The girl’s mother was on drugs. Or maybe she was in jail. Jazleen herself had been in trouble. Gerty was Jazleen’s last chance. Or maybe she was the only chance the teenager had ever had.

Calla had heard what everyone was saying. But what resounded with her louder than all the neighbourhood whispering were the words of her son, Nathan.

“She’s okay, Mom,” he assured her. “She’s a good person.”

Calla trusted her son, but she worried, too. Young men could often be blinded by a pretty face or a good figure. Jazleen was no great beauty, but she had sweet features and the requisite number of teenage curves.

“Once you get to know her,” Nathan said, “you’ll like her.”

That was slow going so far. Jazleen had been in their house many times. She was mostly silent and slightly sullen. Those were hardly traits to win the heart.

“I don’t think we should jump to conclusions about the girl,” Calla told Eunice. “Nathan says she’s nice.”

Eunice sucked her teeth. “Yes, well, I’m sure that’s what the boy would tell his mother.”

Calla was very tempted to remind Eunice that since she obviously didn’t know one thing about mothers and sons, it might be best if she just kept her opinions to herself.

She was saved from making any comment by the now familiar tap of shiny shoes coming down the sidewalk.

“It’s him!” Eunice breathed, barely above a whisper. Calla didn’t need to ask who she meant.

Every woman on Canasta Street, single, divorced, married or widowed, like Calla herself, knew the only man who would attract such attention.

Deliberately Calla kept her gaze on Mrs. Gamble. She flatly refused to turn and look, though she could see the man perfectly in her imagination. Landry Sinclair had moved into the house next door to her just weeks ago. He was polite and friendly, but so far no one had really gotten to know him.

What Calla and the other women did know was that he was tall and trim, with a strong jaw, a handsome smile and thick, arched brows. And, so far, there had been no visitors at his place. He seemed unattached, which provoked much speculation.

“That is the finest looking man I’ve ever seen in my life,” Eunice stated in a hushed whisper. “And I think he’s just about my age. Don’t you think he’s probably my age?”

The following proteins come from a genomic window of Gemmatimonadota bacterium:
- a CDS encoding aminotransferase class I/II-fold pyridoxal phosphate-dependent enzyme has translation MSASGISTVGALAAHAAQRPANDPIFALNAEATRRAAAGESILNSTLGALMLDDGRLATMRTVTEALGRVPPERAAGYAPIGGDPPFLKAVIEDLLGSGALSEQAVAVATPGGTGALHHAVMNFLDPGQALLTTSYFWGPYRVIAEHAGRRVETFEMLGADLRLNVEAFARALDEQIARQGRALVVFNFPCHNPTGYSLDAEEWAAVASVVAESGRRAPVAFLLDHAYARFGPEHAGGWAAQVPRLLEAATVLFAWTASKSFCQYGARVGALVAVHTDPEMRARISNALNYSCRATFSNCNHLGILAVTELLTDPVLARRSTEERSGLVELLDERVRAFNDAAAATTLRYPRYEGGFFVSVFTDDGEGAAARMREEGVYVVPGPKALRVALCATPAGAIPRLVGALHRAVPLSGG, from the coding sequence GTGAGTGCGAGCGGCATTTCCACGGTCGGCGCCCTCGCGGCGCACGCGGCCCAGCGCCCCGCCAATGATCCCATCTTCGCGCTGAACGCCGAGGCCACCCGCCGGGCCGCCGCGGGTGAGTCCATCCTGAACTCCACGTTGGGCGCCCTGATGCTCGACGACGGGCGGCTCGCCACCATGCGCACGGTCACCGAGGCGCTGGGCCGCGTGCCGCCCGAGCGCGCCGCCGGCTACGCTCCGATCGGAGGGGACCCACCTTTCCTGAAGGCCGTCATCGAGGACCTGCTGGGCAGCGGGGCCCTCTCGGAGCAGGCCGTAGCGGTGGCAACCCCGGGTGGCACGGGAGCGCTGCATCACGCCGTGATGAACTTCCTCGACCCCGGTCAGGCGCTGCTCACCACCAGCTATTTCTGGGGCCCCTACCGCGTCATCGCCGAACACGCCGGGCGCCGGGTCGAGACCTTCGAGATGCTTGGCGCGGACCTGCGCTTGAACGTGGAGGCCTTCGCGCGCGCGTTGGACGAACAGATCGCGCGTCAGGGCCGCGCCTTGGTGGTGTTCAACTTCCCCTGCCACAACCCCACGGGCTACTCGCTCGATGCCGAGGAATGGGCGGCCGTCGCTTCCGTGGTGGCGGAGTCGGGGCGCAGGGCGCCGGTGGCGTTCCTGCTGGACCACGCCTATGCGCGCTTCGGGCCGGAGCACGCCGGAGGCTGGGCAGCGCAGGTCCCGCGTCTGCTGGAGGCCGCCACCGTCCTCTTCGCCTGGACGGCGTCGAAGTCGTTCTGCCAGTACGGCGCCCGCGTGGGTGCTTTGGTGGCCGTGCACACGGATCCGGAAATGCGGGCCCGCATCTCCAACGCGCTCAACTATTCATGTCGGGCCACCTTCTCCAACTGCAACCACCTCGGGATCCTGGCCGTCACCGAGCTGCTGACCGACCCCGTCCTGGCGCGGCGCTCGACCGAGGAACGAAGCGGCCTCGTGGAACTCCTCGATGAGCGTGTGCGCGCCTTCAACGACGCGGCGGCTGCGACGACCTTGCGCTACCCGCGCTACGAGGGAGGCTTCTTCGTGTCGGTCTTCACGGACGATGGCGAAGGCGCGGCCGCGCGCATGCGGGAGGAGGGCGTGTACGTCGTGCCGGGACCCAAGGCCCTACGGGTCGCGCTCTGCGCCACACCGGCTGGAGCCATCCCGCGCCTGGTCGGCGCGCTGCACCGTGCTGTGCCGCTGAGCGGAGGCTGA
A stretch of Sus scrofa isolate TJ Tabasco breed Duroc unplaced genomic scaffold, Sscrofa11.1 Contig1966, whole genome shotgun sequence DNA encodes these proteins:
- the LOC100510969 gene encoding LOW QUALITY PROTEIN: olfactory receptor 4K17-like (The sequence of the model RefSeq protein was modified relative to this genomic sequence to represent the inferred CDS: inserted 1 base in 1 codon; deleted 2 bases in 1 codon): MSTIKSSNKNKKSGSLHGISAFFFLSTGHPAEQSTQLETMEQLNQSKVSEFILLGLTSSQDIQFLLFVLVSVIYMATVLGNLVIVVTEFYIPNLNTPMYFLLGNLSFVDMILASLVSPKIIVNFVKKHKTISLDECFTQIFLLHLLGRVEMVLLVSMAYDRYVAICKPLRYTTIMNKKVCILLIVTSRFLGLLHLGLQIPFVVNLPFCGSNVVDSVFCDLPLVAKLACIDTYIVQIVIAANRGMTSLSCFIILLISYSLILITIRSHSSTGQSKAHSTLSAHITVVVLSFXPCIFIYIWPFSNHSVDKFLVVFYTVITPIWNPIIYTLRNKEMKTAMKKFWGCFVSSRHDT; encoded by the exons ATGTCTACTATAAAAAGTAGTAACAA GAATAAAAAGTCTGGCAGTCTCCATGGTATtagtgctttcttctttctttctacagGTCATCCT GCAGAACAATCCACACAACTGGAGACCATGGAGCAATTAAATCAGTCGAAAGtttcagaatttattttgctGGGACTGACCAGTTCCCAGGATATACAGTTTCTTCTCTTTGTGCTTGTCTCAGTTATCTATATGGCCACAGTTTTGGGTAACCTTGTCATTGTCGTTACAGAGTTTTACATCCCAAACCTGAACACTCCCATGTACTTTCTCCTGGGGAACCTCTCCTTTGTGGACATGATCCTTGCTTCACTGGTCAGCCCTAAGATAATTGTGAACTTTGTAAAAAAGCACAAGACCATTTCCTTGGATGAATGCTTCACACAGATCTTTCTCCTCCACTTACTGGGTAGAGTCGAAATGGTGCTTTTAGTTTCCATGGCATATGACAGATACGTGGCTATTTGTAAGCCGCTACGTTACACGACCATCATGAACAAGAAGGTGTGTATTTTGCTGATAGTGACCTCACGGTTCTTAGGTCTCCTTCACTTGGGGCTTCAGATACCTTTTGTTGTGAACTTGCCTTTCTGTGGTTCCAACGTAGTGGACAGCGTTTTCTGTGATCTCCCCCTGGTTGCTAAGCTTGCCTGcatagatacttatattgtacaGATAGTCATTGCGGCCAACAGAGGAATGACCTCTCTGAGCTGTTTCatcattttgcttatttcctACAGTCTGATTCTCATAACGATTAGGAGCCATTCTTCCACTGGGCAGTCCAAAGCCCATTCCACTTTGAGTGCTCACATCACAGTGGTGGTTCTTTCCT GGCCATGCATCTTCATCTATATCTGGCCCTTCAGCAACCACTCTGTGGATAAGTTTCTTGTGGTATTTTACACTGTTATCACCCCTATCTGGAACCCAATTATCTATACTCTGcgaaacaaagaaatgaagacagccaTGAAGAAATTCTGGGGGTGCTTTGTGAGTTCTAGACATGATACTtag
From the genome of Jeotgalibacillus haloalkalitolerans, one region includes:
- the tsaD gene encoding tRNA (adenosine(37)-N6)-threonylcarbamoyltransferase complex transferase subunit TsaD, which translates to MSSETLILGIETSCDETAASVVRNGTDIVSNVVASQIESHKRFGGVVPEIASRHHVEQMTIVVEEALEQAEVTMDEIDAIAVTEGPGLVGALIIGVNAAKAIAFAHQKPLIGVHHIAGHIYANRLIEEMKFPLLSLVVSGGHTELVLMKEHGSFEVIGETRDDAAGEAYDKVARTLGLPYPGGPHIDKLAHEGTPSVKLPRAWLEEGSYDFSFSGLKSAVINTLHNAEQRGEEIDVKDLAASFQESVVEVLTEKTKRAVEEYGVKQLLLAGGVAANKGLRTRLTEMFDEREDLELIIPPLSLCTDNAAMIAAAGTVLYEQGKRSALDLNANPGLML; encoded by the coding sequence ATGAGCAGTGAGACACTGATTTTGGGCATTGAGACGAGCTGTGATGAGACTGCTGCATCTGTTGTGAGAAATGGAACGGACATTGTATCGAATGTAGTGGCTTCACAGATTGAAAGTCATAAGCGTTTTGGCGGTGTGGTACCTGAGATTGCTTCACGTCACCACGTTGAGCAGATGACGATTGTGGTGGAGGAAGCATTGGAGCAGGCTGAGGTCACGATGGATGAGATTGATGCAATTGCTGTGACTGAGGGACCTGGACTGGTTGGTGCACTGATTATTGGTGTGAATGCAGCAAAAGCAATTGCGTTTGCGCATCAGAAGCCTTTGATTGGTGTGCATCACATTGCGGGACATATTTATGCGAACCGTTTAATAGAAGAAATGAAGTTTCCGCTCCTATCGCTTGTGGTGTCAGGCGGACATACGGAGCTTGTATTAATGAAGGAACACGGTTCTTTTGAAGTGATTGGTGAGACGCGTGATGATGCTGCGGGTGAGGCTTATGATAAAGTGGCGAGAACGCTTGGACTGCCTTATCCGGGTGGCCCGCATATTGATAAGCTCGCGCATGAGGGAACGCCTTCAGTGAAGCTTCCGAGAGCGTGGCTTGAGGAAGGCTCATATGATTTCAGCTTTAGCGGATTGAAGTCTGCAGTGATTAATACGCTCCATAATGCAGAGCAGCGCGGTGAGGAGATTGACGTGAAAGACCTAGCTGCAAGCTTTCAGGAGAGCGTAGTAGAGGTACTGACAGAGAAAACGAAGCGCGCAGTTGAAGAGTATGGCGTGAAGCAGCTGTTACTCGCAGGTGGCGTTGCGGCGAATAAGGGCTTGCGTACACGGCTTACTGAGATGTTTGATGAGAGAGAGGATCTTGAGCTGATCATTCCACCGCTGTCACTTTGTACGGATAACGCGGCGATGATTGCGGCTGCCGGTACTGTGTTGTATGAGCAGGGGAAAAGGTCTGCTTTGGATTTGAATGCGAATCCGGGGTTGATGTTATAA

Calla nodded. “More or less,” she agreed. Though she thought the years certainly held up better on him than on Eunice.

“Have you noticed his accent?” Eunice asked.

Of course Calla had noticed. She noticed everything about him.

The man clearly was not a local. But he was almost as mysterious as he was good-looking.

He answered any question he was asked. But basic information of where he was from and where he worked remained unknown, as well as the most critical fact to some—whether there was

a woman someplace waiting for him. “Good afternoon,Mr. Sinclair!”

Mrs. Gamble called out as he passed by the gate.

Calla turned to look at him then. The man was dressed attractively. He looked businesslike, successful.

She smiled in a way she hoped would appear to be polite disinterest.

“Good afternoon, Mrs. Gamble, ladies.”

He doffed his fedora, revealing dark hair that was just beginning to thin on the top. “It’s a beautiful afternoon to sit out and enjoy the weather.”

“It surely is,”Mrs. Gamble agreed.

“Why don’t you come and join us?”

Calla heard Eunice draw a sharp, shocked breath. She couldn’t tell if Landry Sinclair had heard it or not.

“I wish that I could,” he answered, smiling broadly. “I sure wish I could.”

He did not give a reason why he couldn’t, but for an instant Calla’s glance met his. His eyes were deep brown with a sparkle that was as much intelligence as humour. Calla found him completely irresistible.

Which was precisely the reason she had never spoken to him.

That was the last thing in the world she needed, to get all goofy and lovestruck over some man. She’d had her man. They’d had a good marriage and raised a wonderful son. Romance for her was over and done now.

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Now that I think about it, my life would have made a pretty good Danie...

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Pamela Morsi